The landscape for ending pregnancy in Florida could change dramatically as the abortion battle intensifies.
Abortion rights advocates are mobilizing supporters to fight legislation anticipated from the Republican-controlled state Legislature to adopt an abortion ban similar to Texas's new law. The state Legislative session starts Jan. 11.
“Right now in Florida, the access is reasonable,” said Stephanie Fraim, chief executive officer and president of Planned Parenthood of Southwest Florida and Central Florida. But she said, “There is no doubt the Florida Legislature and (Gov. Ron) DeSantis will make a hard run for a Texas-style law.”
DeSantis has not indicated if legislation similar to Texas's will be on the table, spokeswoman Christina Pushaw said in an email.
"I'm pro life. I welcome pro-life legislation," DeSantis said at a news conference in West Palm Beach. "What they did in Texas was interesting, but I haven't really been able to look at enough about it."
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GOP legislative leaders 'already working' on Texas-style abortion restrictions in Florida
Florida abortions declined steadily from 2010 to 2017, but have since been climbing. Medically induced abortions are also on the rise. Florida’s abortion rate per population was second in the nation in 2018, the last year for which federal data were available.
The Texas law that took effect Sept. 1 prohibits abortions after a heartbeat is detected, usually around six weeks, and does not make exceptions for pregnancies caused by rape or incest.
Florida Republicans could also pursue something akin to a Mississippi law that would outlaw most abortions after 15 weeks, Fraim said.
The U.S. Supreme Court in May agreed to hear the Mississippi case this term, Dobbs v. Jackson Women’s Health Organization, where a conservative majority on the court could undermine or overrule the landmark Roe v. Wade that gave women the constitutional right to abortion in 1973.
Florida's Legislature could copy the Texas law or wait until next June when the Supreme Court is likely to rule on the Mississippi case, said Laurie Sobel, associate director of women's health policy at the Kaiser Family Foundation.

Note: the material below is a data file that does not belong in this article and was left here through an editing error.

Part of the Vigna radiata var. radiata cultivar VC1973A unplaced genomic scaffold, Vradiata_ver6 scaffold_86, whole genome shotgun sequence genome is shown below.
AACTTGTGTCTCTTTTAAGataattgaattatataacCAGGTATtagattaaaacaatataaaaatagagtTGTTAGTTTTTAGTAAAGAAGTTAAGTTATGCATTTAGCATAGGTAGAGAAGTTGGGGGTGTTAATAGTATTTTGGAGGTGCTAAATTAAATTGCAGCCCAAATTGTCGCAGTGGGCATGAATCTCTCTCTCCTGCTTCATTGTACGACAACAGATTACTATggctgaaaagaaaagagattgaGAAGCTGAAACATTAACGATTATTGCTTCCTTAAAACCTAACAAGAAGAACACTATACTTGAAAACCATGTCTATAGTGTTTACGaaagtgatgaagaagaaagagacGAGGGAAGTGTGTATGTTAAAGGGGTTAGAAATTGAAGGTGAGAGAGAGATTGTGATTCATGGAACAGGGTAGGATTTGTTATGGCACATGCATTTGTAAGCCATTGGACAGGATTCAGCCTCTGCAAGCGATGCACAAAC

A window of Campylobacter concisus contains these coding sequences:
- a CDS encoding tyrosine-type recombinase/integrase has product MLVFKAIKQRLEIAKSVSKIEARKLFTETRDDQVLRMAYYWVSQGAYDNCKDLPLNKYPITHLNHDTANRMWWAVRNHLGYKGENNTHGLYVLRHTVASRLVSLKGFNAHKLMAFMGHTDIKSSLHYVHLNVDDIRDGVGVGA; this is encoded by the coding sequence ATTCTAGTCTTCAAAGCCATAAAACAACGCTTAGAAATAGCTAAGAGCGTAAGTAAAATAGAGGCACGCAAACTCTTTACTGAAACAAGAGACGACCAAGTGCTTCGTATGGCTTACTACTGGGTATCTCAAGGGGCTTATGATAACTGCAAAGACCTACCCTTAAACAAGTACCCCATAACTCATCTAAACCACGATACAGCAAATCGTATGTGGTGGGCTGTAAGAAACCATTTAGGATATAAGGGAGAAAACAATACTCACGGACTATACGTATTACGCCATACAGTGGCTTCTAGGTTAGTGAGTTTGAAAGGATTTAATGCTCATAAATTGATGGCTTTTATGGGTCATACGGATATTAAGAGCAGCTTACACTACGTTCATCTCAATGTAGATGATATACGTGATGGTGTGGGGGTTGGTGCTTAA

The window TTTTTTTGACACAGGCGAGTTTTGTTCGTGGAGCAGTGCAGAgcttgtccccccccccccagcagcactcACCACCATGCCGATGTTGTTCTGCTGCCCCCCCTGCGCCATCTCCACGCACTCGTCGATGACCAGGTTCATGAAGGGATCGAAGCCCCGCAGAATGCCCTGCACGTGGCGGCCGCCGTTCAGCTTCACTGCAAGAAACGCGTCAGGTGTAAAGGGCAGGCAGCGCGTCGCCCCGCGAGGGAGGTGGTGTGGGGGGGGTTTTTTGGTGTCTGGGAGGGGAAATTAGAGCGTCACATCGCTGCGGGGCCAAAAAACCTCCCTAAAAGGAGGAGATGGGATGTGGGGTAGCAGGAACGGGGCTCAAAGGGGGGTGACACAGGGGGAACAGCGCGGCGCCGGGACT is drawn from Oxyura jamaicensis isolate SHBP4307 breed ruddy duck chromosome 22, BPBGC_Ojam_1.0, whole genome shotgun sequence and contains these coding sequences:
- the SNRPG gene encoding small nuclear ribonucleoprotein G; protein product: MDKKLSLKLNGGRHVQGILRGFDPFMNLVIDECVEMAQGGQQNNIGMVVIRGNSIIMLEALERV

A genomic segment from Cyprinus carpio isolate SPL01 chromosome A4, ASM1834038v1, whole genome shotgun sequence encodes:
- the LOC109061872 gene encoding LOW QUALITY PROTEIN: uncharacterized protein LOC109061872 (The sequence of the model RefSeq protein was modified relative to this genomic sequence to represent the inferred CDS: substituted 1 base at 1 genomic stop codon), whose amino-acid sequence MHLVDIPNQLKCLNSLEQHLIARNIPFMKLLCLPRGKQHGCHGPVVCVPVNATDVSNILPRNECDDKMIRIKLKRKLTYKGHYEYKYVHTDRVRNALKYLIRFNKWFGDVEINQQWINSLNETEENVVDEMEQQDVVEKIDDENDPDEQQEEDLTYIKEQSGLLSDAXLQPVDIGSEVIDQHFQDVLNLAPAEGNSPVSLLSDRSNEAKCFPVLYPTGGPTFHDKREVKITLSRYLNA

"I expect any state that has a Legislature and a governor that would like to restrict abortion as much as possible will look at Texas as a model or Mississippi," she said.
That is likely yet Florida lawmakers will have to contend with Republican voters in the state who tend to be more moderate and who support the right to abortion, said Mary Ziegler, a professor at Florida State University College of Law and the author of “Abortion and the Law in America: A Legal History, Roe v. Wade to the Present.”
She pointed to a Pew Research Center study showing 56% of Floridians in 2014 said abortion should be legal.
A second issue is that the state Constitution's right to privacy is broad and protects the right to abortion, she said.
"The question will be how much does that matter," Ziegler said. "I definitely think there will be a bill. I just don't know what it will look like."
Protections for the unborn
A Texas-style law is certain to prove contentious in Florida.
Senate President Wilton Simpson, R-Trilby, quickly voiced support for the Texas law and said he'd push for a similar Florida measure.
But the woman set to succeed Simpson next year as leader of the state Senate, Sen. Kathleen Passidomo, R-Naples, said she opposes at least the citizen enforcement portion of the law, which allows people to sue anyone who performs an abortion or "aids and abets" a procedure.
Florida House Speaker Chris Sprowls said the state Legislature has worked every session to strengthen protections for unborn babies, including efforts this past year to protect unborn children with disabilities.
"In Florida, we agree that killing an innocent human being with a beating heart is wrong," Sprowls said in a statement, adding that he is confident those "who share this moral view" in the Florida House will continue the fight.
Florida Right to Life President Lynda Bell said her organization will support any state legislation that saves the lives of unborn children.
“I’m not 100% sure what they will do,” she said. “I am open to this new heartbeat bill. Civil remedies are a wonderful avenue to save lives.”
The U.S. Justice Department filed a lawsuit against Texas to block enforcement of the abortion ban earlier this month.
There's no doubt to John Stemberger, president of the Florida Family Policy Council, a leading pro-life organization, that the current leadership in both houses of the state Legislature would like to see robust protection of the unborn passed. But how that will unfold is uncertain.
"It is unclear at this point what type of bill Florida will pass," he said in an email.
Abortion law now in Florida